Tasker H. Bliss started his long Army career on September 1, 1871, when he was appointed to the United States Military Academy, West Point, New York. While at the USMA, he excelled in languages, mathematics, and tactics, and graduated eighth in his class on June 16, 1875. He was commissioned a 2nd Lieutenant in the 1st Artillery and performed routine garrison duties in Georgia and New York. He served as an Assistant Professor of French at USMA from 1876 until 1882. In 1885, after duty in California and Virginia, Bliss returned to academia as an instructor at the Naval War College, which sent him to Europe to study their military schools.After his return to the United States in 1888, he was assigned to be Aide-de-Camp to U.S. Army Commanding General John M. Schofield, as recognition of his military and intellectual capabilities. In1892, he was finally promoted to Captain, and assigned to special duty at the Office of the Secretary of War.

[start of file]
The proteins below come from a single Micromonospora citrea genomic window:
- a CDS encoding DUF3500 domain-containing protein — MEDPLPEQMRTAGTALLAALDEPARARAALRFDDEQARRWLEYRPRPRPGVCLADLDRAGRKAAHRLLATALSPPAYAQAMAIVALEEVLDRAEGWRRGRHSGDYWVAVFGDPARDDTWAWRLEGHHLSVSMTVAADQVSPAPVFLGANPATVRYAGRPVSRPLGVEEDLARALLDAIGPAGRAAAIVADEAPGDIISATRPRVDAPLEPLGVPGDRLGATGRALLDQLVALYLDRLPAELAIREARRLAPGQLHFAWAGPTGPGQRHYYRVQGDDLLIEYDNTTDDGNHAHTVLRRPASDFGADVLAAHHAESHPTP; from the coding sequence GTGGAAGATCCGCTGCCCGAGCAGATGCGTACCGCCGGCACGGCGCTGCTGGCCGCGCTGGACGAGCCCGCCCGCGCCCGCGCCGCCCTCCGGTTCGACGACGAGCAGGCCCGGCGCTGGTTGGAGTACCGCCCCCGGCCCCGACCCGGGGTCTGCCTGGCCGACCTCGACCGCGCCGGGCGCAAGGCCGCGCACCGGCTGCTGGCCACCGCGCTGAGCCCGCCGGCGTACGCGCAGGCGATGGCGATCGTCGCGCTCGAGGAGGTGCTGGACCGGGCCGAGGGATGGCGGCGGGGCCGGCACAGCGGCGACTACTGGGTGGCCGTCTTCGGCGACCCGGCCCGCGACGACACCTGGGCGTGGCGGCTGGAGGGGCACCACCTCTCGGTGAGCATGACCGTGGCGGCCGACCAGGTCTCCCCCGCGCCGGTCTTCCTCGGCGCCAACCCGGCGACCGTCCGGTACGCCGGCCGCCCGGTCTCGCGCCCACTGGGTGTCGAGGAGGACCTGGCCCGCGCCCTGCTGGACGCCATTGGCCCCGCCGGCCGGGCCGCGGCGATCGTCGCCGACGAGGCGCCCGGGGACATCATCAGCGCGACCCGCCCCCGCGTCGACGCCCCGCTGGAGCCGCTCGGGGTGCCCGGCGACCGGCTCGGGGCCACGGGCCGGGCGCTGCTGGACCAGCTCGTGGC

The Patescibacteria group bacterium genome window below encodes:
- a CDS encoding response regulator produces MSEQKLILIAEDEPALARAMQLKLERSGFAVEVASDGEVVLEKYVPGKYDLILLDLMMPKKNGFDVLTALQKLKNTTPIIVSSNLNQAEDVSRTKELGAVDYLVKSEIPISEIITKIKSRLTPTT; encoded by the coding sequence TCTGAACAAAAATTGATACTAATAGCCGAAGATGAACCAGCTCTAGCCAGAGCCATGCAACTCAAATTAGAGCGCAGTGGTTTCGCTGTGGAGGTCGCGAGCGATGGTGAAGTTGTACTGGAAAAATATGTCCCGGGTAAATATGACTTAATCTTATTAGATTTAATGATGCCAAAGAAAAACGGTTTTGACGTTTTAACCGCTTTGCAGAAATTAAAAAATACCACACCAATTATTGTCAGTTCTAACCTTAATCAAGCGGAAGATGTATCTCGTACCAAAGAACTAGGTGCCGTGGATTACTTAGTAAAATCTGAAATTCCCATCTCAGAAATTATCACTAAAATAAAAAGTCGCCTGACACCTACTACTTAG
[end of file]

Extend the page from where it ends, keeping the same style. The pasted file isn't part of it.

Promotions were slow in the late 19th Century Army, but war would change that. On July 2, 1897, Captain Bliss was sent to Spain as the Military AttachAfA in the U. S. Legation. When war was declared on Spain in 1898, he was ordered to return to the U.S., where he was promoted to Major, and then to Lieutenant Colonel. Lieutenant Colonel Bliss was soon ordered to Santiago, Cuba, and then Puerto Rico.LTC Bliss arrived in Ponce, Puerto Rico, and was appointed as the Chief of Staff, 1st Division, I Army Corps, under Major General James H. Wilson. Ordered to Havana, Cuba in December 1898, LTC Bliss served as Collector of Customs for the Island of Cuba and the Port of Havana, reforming a corrupt and inefficient service. He was also the President of the Commission to Revise the Cuban Tariff Treaty, and was on the Army War College Board to negotiate the treaty ratification in November and December, 1902.LTC Bliss was promoted to Brigadier General by President Theodore Roosevelt. On August 15, 1903, Brigadier General Bliss was appointed a member of the General Staff and President of the Army War College. Two years later BG Bliss was ordered to the Philippine Islands to command the Departments of Luzon and Mindanao, to serve as Governor of the Moro Province, and then to take charge of the Philippine Division.BG Bliss was reassigned to the General Staff on June 19, 1909, and had another short stint as President of the War College. After command assignments at the Department of California, the East, and the South, he was promoted to Major General and assigned as Army Assistant Chief of Staff. In September, 1916, he became Chief of Staff of the United States Army.. Elevated to four-star grade in October of 1917, he was assigned as the American Permanent Military Representative, Supreme War Council, concurrent with the U.S. Army Chief of Staff position. He transformed the Army from a small peacetime establishment to a large war machine, and also ably defended American interests in Allied war councils. . Retained on active duty beyond mandatory retirement age, he finally retired in May, 1918, but he still served as an American Plenipotentiary at the Paris Peace Conference into 1919.The distinguished soldierAca,!a,,cs duty was still not done, and in 1920 he was assigned as Governor of the U.S. Soldiers Home, Washington, D.C. The previous year he presided over the forerunner of the Council on Foreign Relations, and he became an honorary member of the Council after it was founded in 1921. He died on November 9, 1930.Throughout his military career, General Bliss shines forth as a military intellectual, as a soldier-diplomat, and as a major military reformer who helped implement the great changes that transformed the U.S. Army from a frontier constabulary in the 1800s into an effective force for carrying out American national strategy on the world stage in the 20th Century. The U.S. Army Military History Institute is honored to hold and make available for study an extensive collection of General BlissAca,!a,,cs personal papers and photos covering his entire career, especially the period from 1871 to 1909.ABOUT THIS STORY: Many of the sources presented in this article are among 400,000 books, 1.7 million photos and 12.5 million manuscripts available for study through the U.S. Army Military History Institute (MHI). The artifacts shown are among nearly 50,000 items of the Army Heritage Museum (AHM) collections. MHI and AHM are part of the: Army Heritage and Education Center, 950 Soldiers Drive, Carlisle, PA, 17013-5021.